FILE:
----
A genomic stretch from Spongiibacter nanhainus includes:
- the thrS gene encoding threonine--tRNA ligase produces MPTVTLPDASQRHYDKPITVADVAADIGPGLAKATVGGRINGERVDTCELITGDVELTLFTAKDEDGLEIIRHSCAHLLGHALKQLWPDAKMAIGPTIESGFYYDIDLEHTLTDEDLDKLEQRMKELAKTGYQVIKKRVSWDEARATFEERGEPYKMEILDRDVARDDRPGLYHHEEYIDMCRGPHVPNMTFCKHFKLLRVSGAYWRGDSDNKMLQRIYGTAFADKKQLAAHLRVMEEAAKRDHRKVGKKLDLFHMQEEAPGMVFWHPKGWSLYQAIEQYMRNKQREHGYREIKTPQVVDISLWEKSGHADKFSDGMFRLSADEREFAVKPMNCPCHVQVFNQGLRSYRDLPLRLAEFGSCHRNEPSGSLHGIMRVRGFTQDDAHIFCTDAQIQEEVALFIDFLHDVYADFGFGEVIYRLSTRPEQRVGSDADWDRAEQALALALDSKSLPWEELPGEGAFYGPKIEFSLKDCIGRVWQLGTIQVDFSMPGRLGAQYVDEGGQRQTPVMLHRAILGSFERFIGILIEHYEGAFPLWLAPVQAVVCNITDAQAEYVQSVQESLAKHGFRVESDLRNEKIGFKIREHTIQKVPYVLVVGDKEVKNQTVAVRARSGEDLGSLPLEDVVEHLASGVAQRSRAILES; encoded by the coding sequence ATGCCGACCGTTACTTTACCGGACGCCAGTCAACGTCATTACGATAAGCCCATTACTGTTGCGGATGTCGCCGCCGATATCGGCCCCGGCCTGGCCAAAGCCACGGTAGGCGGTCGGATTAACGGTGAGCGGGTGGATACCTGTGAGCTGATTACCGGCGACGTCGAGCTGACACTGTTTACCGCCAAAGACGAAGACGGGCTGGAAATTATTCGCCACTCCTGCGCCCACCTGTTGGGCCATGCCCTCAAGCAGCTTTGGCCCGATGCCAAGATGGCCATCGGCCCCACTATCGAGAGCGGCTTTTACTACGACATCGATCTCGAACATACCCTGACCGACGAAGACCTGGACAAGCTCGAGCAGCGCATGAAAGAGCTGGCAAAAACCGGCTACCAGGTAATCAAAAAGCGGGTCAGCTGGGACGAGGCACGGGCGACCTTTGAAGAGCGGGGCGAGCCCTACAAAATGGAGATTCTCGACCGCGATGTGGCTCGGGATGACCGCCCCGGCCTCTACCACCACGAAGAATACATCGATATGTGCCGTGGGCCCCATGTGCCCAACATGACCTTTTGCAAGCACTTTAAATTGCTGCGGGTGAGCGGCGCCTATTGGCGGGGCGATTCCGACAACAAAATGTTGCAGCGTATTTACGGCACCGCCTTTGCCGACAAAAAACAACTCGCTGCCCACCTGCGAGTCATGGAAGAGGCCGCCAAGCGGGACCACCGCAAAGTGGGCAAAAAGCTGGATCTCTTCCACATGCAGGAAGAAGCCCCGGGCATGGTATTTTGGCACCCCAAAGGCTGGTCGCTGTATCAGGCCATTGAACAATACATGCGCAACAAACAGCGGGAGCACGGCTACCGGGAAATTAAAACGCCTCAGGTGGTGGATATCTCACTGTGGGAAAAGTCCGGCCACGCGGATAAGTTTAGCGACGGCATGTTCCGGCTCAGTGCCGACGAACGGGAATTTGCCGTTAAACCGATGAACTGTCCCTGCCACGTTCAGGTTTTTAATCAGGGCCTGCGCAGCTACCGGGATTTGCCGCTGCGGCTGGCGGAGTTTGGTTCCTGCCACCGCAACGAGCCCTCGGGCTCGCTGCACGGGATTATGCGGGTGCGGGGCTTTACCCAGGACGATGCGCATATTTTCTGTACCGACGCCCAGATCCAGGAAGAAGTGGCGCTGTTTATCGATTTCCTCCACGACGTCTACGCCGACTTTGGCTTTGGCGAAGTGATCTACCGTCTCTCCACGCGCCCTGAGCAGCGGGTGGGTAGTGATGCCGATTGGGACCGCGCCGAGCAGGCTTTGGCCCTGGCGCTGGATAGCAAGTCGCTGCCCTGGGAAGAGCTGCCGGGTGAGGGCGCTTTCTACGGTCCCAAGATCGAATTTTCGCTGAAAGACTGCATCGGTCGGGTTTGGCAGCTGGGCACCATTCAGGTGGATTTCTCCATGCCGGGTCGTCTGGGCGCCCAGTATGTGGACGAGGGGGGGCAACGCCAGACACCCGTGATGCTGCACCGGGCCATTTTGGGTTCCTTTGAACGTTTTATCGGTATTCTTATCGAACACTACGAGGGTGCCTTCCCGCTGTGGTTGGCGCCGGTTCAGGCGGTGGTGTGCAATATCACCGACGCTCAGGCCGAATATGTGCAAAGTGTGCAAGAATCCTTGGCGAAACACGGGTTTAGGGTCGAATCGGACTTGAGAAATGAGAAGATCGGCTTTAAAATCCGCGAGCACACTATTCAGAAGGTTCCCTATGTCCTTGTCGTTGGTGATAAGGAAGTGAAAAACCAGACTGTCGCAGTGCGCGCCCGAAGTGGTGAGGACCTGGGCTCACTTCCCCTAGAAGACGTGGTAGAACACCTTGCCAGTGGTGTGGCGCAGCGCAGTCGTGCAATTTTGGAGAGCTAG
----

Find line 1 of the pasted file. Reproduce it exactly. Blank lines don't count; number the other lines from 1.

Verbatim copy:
A genomic stretch from Spongiibacter nanhainus includes: